Government

Ryan Likes China Tariffs, Not Trump’s Approach

YOUNGSTOWN, Ohio – While supportive overall of the tariffs President Donald Trump imposed Thursday on Chinese imports, U.S. Rep. Tim Ryan says he disagreed with how the president handled it.
 
Trump imposed tariffs on $60 billion worth of China’s goods. At a signing ceremony for a presidential memorandum, Trump said he viewed China as “friend” and he has a “great relationship” with President Xi Jinping, but the U.S. trade deficit with the nation is anywhere from $375 billion to $504 billion.
“It’s out of control,” the president remarked.
 
China retaliated last night with a list of tariffs it would impose on about $3 billion worth of U.S. products including pork, recycled aluminum, steel pipe, fruit and wine.  
 
Ryan, D-13 Ohio, responded to the president’s action and the government funding bill that passed the U.S. House of Representatives yesterday.
 
Ryan expressed his support for the tariffs Trump imposed as well as the Section 301 action targeting intellectual property abuses. He acknowledged “a lot of people are unhappy” about the president’s actions but they were “the right thing to do,” he said. “They’ve been cheating. This is our remedy.”
 
Even so, the Mahoning Valley congressman disagreed with Trump’s approach. In the week’s leading up to his actions Thursday, the president suggested a potential trade war would be “good” and created issues with other nations the United States has trade relations with.
 
“There’s a diplomatic way to handle this stuff so it has the least negative impact on the stock market, the global supply chain and those kind of things,” he said. “We need to be sensitive to that, which he sometimes isn’t, but I do support the underlying position.”
The Chinese Commerce Ministry reacted today by saying it is imposing $3 billion in tariffs on certain food products, recycled aluminum and steel pipes. China has said it could impose as much as $60 billion in tariffs on more farm products as well as airplanes.
 
Ryan has sent Trump a letter urging him to focus on “bad actors” and warned that actions against European imports could harm companies like Thomas Steel Strip in Warren. “They would be hurt pretty badly if a tariff was put on steel coming over from Europe,” he said.
Late Thursday the White House said European allies would be exempted until May 1 to give them time to negotiate “satisfactory alternative means,” according to The New York Times.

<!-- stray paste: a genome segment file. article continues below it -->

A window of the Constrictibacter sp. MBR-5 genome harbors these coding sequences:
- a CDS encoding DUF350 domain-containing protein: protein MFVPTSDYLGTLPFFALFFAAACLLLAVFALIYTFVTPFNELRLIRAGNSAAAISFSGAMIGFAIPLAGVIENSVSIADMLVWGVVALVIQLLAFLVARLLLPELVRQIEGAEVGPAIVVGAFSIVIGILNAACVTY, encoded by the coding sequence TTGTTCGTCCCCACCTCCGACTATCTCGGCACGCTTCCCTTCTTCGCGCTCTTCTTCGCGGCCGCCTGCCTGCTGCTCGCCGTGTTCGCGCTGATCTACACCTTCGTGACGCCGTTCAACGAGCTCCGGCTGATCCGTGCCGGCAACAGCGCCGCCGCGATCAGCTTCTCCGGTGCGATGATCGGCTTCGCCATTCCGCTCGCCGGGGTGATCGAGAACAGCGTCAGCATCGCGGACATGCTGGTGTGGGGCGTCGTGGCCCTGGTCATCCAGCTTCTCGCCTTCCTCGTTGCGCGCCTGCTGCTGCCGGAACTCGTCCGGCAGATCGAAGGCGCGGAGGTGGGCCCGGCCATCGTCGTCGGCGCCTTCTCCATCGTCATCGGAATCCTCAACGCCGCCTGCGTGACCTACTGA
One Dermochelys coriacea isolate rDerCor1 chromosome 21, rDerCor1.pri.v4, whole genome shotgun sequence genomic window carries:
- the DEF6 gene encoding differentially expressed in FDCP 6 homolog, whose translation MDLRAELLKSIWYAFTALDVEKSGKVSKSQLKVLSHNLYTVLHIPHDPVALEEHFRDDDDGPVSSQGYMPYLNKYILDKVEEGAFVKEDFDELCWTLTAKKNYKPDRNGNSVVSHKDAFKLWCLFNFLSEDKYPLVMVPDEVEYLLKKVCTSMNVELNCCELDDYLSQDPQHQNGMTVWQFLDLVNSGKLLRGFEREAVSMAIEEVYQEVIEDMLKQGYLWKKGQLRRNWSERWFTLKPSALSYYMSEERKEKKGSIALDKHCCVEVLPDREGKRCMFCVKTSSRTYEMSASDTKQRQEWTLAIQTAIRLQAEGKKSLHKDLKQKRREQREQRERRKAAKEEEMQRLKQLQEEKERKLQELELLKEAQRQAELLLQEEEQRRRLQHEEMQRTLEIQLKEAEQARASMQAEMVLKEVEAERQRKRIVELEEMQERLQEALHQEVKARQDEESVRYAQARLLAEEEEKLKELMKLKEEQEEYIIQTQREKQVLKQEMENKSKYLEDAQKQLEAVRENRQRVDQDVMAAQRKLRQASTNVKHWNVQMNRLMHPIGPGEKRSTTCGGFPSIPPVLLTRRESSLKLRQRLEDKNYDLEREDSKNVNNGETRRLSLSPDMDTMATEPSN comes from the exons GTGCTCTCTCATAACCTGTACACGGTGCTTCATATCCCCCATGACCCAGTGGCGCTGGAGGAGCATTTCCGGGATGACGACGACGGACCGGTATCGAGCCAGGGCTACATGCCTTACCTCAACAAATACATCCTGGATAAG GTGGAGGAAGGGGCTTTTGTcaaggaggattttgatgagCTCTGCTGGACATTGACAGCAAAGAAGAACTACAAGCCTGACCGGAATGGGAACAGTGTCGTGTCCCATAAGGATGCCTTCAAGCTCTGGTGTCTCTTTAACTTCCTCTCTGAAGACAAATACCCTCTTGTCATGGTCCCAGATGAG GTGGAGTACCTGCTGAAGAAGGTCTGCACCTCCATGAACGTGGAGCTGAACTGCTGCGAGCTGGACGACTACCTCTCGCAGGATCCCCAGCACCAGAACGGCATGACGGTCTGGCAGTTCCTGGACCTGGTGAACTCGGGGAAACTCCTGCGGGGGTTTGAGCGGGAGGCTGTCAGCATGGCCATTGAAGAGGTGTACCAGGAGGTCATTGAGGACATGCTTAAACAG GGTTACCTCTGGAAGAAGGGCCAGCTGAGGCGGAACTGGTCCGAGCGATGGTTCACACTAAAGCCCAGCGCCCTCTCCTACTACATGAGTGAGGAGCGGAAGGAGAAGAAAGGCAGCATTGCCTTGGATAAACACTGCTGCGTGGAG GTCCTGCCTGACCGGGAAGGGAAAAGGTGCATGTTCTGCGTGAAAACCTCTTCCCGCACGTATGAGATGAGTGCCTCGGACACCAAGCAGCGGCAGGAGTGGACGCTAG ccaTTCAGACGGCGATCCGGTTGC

The Dow Jones Industrial Average fell 724 points, or 2.9% yesterday. Other indexes such as the Standard & Poor’s 500 and the NASDAQ were down as well.
 
“The stock market has been very emotional so the kind of approach Trump has creates more chaos than there needs to be,” he continued. “We are putting tariffs on Chinese steel. That’s a pretty big deal. You don’t need to add drama to that and he does, and the market reacts to it.”
 
During a phone interview, Ryan  called the budget bill, which he voted for, a “good compromise bill” and hailed several of its components, including a $3 billion increase in funding to address the opioid epidemic, $2.3 billion more for child care funding for working people and a $7 billion increase for the Veterans Administration.
 
The congressman pointed to $20 million for a defense industrial base initiative that will involve the U.S. Army and America Makes, the Youngstown-based manufacturing hub focused on additive manufacturing. America Makes is involved with a similar initiative at Wright-Patterson Air Force Base in Dayton. The Army initiative would be based out of Pittsburgh.
 
“The Army will partner with universities, America Makes and defense industrial base companies on modern advanced manufacturing processes and technologies that will help the Army reduce the cost of their equipment,” Ryan said.
 
Additionally, the budget bill provides $1 billion for the Transportation Infrastructure Generating Economic Recovery – or Tiger – program. Youngstown was passed over in two recent rounds of Tiger funding, most recently earlier this month, but Akron, which Ryan represents, was not.
 
“The president had zeroed it out so we were able to get that bumped back up,” Ryan said.
 
The fiscal 2018 funding bill “contains several important provisions” that make good on several of Trump’s campaign promises, U.S. Rep. Bill Johnson said in a Facebook post.
 
These include a $655 billion rebuild of the U.S. military following what he characterized as “eight years of neglect” under President Barack Obama administration, $1.5 billion for the president’s proposed border wall and an additional $14 billion to strengthen border security.  
 
It also provides $21 billion for infrastructure upgrades and $625 million for broadband deployment, “a must for rural Appalachia,” he said. The funding “gets the ball rolling for the National Telecommunications and Information Administration to create an accurate broadband access map to identify the real underserved and unserved areas and help close the urban-rural digital divide,” per legislation he introduced, he said.
Pictured above: President Donald J. Trump signs order placing tariffs on certain products imported from China.
 

Published by The Business Journal, Youngstown, Ohio.